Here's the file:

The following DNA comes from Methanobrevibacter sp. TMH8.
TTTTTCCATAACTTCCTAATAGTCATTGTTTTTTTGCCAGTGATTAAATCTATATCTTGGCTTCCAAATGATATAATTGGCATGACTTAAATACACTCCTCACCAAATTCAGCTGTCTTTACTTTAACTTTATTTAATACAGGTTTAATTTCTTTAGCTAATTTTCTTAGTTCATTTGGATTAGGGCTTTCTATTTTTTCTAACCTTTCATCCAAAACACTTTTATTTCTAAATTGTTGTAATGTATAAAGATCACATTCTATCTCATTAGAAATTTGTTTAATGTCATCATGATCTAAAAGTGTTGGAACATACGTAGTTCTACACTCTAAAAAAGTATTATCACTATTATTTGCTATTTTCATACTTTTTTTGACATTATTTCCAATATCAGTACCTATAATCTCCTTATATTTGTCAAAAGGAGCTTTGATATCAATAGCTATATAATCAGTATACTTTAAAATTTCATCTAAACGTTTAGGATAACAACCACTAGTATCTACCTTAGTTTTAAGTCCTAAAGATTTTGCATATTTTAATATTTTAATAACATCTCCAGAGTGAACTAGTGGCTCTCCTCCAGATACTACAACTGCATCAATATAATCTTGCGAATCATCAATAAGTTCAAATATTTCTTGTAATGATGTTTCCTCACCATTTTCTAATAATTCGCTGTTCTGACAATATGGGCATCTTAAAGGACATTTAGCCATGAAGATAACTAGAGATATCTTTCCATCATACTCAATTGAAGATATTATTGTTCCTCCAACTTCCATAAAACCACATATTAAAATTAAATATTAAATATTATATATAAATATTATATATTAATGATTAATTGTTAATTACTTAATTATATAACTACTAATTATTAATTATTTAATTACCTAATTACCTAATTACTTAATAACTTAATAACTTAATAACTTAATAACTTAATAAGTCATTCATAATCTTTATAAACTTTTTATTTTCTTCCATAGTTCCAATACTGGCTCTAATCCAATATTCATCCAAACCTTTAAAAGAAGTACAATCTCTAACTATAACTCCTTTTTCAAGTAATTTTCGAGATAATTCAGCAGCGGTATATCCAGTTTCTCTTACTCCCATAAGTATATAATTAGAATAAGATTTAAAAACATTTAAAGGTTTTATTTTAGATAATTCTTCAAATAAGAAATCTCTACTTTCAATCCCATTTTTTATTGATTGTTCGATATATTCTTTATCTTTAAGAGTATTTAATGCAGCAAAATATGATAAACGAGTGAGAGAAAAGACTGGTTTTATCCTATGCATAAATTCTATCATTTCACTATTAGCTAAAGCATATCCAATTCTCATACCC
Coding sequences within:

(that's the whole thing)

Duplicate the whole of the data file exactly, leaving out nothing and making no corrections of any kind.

The following DNA comes from Methanobrevibacter sp. TMH8.
TTTTTCCATAACTTCCTAATAGTCATTGTTTTTTTGCCAGTGATTAAATCTATATCTTGGCTTCCAAATGATATAATTGGCATGACTTAAATACACTCCTCACCAAATTCAGCTGTCTTTACTTTAACTTTATTTAATACAGGTTTAATTTCTTTAGCTAATTTTCTTAGTTCATTTGGATTAGGGCTTTCTATTTTTTCTAACCTTTCATCCAAAACACTTTTATTTCTAAATTGTTGTAATGTATAAAGATCACATTCTATCTCATTAGAAATTTGTTTAATGTCATCATGATCTAAAAGTGTTGGAACATACGTAGTTCTACACTCTAAAAAAGTATTATCACTATTATTTGCTATTTTCATACTTTTTTTGACATTATTTCCAATATCAGTACCTATAATCTCCTTATATTTGTCAAAAGGAGCTTTGATATCAATAGCTATATAATCAGTATACTTTAAAATTTCATCTAAACGTTTAGGATAACAACCACTAGTATCTACCTTAGTTTTAAGTCCTAAAGATTTTGCATATTTTAATATTTTAATAACATCTCCAGAGTGAACTAGTGGCTCTCCTCCAGATACTACAACTGCATCAATATAATCTTGCGAATCATCAATAAGTTCAAATATTTCTTGTAATGATGTTTCCTCACCATTTTCTAATAATTCGCTGTTCTGACAATATGGGCATCTTAAAGGACATTTAGCCATGAAGATAACTAGAGATATCTTTCCATCATACTCAATTGAAGATATTATTGTTCCTCCAACTTCCATAAAACCACATATTAAAATTAAATATTAAATATTATATATAAATATTATATATTAATGATTAATTGTTAATTACTTAATTATATAACTACTAATTATTAATTATTTAATTACCTAATTACCTAATTACTTAATAACTTAATAACTTAATAACTTAATAACTTAATAAGTCATTCATAATCTTTATAAACTTTTTATTTTCTTCCATAGTTCCAATACTGGCTCTAATCCAATATTCATCCAAACCTTTAAAAGAAGTACAATCTCTAACTATAACTCCTTTTTCAAGTAATTTTCGAGATAATTCAGCAGCGGTATATCCAGTTTCTCTTACTCCCATAAGTATATAATTAGAATAAGATTTAAAAACATTTAAAGGTTTTATTTTAGATAATTCTTCAAATAAGAAATCTCTACTTTCAATCCCATTTTTTATTGATTGTTCGATATATTCTTTATCTTTAAGAGTATTTAATGCAGCAAAATATGATAAACGAGTGAGAGAAAAGACTGGTTTTATCCTATGCATAAATTCTATCATTTCACTATTAGCTAAAGCATATCCAATTCTCATACCC
Coding sequences within: